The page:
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The Office of the Auditor General’s investigation of the Norwegian Tax Administrations’ control of the pricing of transactions in commonality of interest across national borders

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​Background and objectives of the investigation

Increased global trade and growing numbers of multinational companies have actualised the challenge of surplus moving out of Norway as company-internal transactions. The Storting’s Finance Committee has shown that this often happens in the form of debt displacement and tax-motivated pricing of internal transactions, and that it is important to maintain a good balance between Norway’s desire to appear competitive for foreign investments, and the need to protect Norway’s tax base.

The goal of the investigation was to evaluate the results of the Norwegian Tax Administrations’ control of the pricing of such transactions. In connection with this, it was investigated how and to what extent the Tax Administration uses available means.


The Tax Administration’s control of internal pricing leads to significant revenue corrections

  • The Administration’s controls from 2009–2016 resulted in approximately NOK 79 billion in revenue corrections for the companies, or about NOK 10 billion a year on average.
  • In many cases, decisions regarding revenue increases don’t necessarily mean increased tax revenue now, but in the longer term.

The Tax Administration carries out few controls of internal pricing

  • In the period 2009–2016, the proportion of controls started in relation to the number of companies with at least one group-internal transaction varied between 2.2 per cent (110 cases) in 2012 and 0.6 per cent (30 cases) in 2015.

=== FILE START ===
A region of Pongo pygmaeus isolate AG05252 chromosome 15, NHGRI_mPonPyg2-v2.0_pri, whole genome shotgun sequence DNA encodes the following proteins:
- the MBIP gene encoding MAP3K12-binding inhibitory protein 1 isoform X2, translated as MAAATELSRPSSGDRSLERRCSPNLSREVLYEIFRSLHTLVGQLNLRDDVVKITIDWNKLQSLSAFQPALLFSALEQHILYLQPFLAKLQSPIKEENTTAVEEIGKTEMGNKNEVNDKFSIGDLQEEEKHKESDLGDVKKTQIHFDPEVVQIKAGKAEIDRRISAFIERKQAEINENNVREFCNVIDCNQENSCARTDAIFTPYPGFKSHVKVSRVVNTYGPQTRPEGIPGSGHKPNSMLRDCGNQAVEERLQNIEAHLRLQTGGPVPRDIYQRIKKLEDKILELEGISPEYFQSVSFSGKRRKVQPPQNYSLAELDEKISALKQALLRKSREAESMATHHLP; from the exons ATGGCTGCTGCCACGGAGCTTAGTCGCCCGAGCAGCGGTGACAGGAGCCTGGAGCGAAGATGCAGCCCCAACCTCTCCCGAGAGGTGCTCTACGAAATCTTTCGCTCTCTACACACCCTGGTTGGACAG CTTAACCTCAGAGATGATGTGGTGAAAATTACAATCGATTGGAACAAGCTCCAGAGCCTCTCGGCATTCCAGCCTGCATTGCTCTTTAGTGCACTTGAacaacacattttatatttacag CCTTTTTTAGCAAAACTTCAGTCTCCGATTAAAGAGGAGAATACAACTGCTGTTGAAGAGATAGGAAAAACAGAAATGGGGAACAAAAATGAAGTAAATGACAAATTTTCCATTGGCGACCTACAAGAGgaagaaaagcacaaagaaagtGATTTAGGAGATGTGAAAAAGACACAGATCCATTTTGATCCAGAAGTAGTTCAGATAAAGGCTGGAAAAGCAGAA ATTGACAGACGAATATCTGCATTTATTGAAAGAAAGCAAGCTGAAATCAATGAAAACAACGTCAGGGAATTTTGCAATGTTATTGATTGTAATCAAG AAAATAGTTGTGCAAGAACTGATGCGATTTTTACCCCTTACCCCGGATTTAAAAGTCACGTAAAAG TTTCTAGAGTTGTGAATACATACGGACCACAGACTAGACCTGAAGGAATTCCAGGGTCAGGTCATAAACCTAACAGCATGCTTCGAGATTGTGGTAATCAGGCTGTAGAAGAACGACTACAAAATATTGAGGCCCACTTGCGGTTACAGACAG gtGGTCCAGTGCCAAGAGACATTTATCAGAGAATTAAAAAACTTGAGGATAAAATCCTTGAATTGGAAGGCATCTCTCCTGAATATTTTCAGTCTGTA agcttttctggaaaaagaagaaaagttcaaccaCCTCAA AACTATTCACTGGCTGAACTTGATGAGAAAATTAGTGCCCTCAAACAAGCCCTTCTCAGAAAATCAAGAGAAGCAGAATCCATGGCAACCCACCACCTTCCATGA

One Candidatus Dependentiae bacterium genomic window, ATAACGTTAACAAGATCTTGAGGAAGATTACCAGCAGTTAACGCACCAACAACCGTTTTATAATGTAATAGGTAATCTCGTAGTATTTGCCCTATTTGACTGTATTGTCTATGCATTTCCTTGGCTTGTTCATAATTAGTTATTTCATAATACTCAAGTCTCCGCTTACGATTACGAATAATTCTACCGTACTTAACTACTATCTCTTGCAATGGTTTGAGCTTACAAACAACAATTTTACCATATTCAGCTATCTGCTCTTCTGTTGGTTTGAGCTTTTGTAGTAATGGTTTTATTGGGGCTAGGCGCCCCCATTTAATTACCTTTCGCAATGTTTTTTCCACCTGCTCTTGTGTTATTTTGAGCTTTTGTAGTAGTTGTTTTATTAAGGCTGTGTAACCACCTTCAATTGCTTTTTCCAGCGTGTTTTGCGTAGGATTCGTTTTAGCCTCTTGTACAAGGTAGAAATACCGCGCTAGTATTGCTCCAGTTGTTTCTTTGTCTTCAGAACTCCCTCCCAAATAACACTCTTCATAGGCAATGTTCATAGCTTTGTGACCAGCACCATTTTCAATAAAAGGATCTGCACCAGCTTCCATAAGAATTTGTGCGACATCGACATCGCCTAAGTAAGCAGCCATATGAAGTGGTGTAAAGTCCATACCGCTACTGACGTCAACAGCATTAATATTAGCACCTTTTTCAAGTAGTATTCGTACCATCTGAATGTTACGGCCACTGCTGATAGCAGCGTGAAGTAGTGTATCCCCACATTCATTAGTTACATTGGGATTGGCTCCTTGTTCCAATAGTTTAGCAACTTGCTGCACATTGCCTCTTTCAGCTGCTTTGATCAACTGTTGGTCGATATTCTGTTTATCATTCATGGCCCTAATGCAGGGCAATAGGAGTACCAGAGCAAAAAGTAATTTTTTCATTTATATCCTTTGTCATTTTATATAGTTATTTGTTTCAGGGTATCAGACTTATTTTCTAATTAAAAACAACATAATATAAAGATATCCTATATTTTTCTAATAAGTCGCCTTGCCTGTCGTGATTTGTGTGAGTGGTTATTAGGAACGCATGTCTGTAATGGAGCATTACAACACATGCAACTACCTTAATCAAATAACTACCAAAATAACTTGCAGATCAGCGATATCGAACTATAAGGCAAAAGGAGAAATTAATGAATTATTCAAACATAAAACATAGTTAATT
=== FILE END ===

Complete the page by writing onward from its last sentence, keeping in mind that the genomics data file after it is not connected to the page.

• Despite increased resource allocation, the number of new cases per year was at the same level in 2016 as in 2009.

The execution time for internal pricing cases is long and the deadlines are somewhat unclear

  • The average processing time from the start of the control to a decision is two years. In 13 of 32 completed cases, it was over 1,000 days.
  • In some cases, the Tax Administration is reticent both in setting deadlines and in following up when deadlines are not met.

Little use is made of the possible sanctions. Coercive fines are considered to be of little relevance in internal pricing cases

  • From 2009–2016, the Tax Administration imposed additional taxes in 16 of 304 cases.
  • From 2017, coercive fines of a maximum of approximately NOK 50,000 can be imposed when mandatory information is not provided within the set deadline. The Directorate of Taxes considers this amount to be low and of little relevance in this type of case. The Ministry of Finance states that it is too early to conclude that coercive fines are of little relevance.

The Ministry of Finance has not secured any information regarding the tax-related effects of the internal pricing controls

  • The Ministry has postponed an evaluation of the task and documentation regulations pending a standard which existed in 2015. The Ministry of Finance states that it will consider carrying out an evaluation.
  • The Directorate of Taxes’ reporting did not include the tax-related effect of internal pricing corrections, nor did the Ministry secure such information through evaluations or analyses.


The Office of the Auditor General recommends that the Ministry of Finance:

  • Evaluate whether the scope of internal pricing control is sufficient given the necessary priority
  • Contribute to the completion of a national system for improved risk management and sampling of internal pricing cases for control
  • Evaluate whether the available sanctions in internal pricing cases are sufficient
  • Contribute to clarifying what companies’ duties entail with regard to supplying necessary documentation about internal pricing before the statutory deadline
  • Ensure that it has an adequate overview of the final tax effects of the controls on the tax base

Riksrevisjonen, Storgata 16, P.O. Box 6835 St. Olavs plass, 0130 Oslo, Norway

Phone: +47 22 24 10 00 974 760 843